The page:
“The End is Near!” proclaims the ubiquitous sign of the doomsday prophet. In the case of Lent Madness 2018, our sign-wielding friend would be correct. Welcome to the Faithful Four. After weeks of learning and voting and debating, the saintly field has been whittled down from 32 to four spiritual heavyweights: Esther, Maria Skobtsova, Anna Alexander, and Richard Hooker.
As we like to tell our five-year-olds when they join their first soccer team (that’s football for our friends across the pond), “there are no losers, everybody’s a winner.” Of course we’re lying. Thus, while we can sing the praises of these four saintly souls, only one Golden Halo will be awarded.
Today Esther takes on Maria Skobtsova; tomorrow Anna Alexander battles Richard Hooker; and on Spy Wednesday the championship round will take place. For the Faithful Four, we let our remaining Celebrity Bloggers loose as they answer the question “Why should Saint XX win the Golden Halo?” In other words, they’ve been charged with letting us know why their particular saint is so awesome. In this match-up, we have the unique situation of Megan Castellan writing for both Esther and Maria. Oddly enough this is familiar ground for Megan who, in 2015, also had both sides of a Faithful Four matchup in advocating for both Brigid of Kildare and Egeria. Tomorrow Anna Courie is writing for Anna Alexander and Marcus Halley for Richard Hooker.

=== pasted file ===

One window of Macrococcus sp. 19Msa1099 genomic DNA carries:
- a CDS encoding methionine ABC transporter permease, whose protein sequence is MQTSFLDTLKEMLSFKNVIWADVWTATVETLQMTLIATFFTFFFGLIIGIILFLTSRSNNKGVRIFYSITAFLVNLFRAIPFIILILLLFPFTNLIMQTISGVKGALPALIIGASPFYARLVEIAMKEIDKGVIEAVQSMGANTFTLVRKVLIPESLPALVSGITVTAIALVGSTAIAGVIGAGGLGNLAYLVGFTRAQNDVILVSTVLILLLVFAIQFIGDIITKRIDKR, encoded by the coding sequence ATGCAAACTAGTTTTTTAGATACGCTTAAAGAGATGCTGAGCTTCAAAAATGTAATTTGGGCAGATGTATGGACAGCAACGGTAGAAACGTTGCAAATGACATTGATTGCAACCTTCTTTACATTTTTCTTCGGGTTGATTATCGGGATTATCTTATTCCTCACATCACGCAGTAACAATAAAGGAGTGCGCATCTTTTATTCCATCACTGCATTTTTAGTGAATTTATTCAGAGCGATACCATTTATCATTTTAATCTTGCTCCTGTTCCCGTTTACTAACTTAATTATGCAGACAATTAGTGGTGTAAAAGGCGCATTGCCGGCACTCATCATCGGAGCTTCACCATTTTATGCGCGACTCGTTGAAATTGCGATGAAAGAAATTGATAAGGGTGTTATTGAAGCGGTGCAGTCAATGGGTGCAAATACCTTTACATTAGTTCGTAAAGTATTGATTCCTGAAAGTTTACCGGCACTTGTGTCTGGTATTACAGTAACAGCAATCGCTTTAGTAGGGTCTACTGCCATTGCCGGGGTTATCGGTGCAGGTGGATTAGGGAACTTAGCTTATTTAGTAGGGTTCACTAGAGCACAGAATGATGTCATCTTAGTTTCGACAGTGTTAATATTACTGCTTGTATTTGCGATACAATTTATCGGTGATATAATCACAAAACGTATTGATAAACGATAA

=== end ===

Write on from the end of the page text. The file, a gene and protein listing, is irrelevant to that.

To make it to the Faithful Four, Esther made it past Lazarus of Bethany, Michael the Archangel, and Peter, while Maria bested Thomas à Kempis, Quiteria, and Martin de Porres. Here’s your chance to send one of these inspiring women off to vie for the Golden Halo.
I was introduced to Esther the same way most of us are. She was the pretty, beauty-pageant winner in the book of children’s Bible stories. She seemed glamorous and likable—like the popular cheerleader in high school. It wasn’t until later that I began to see her as a partner-in-crime.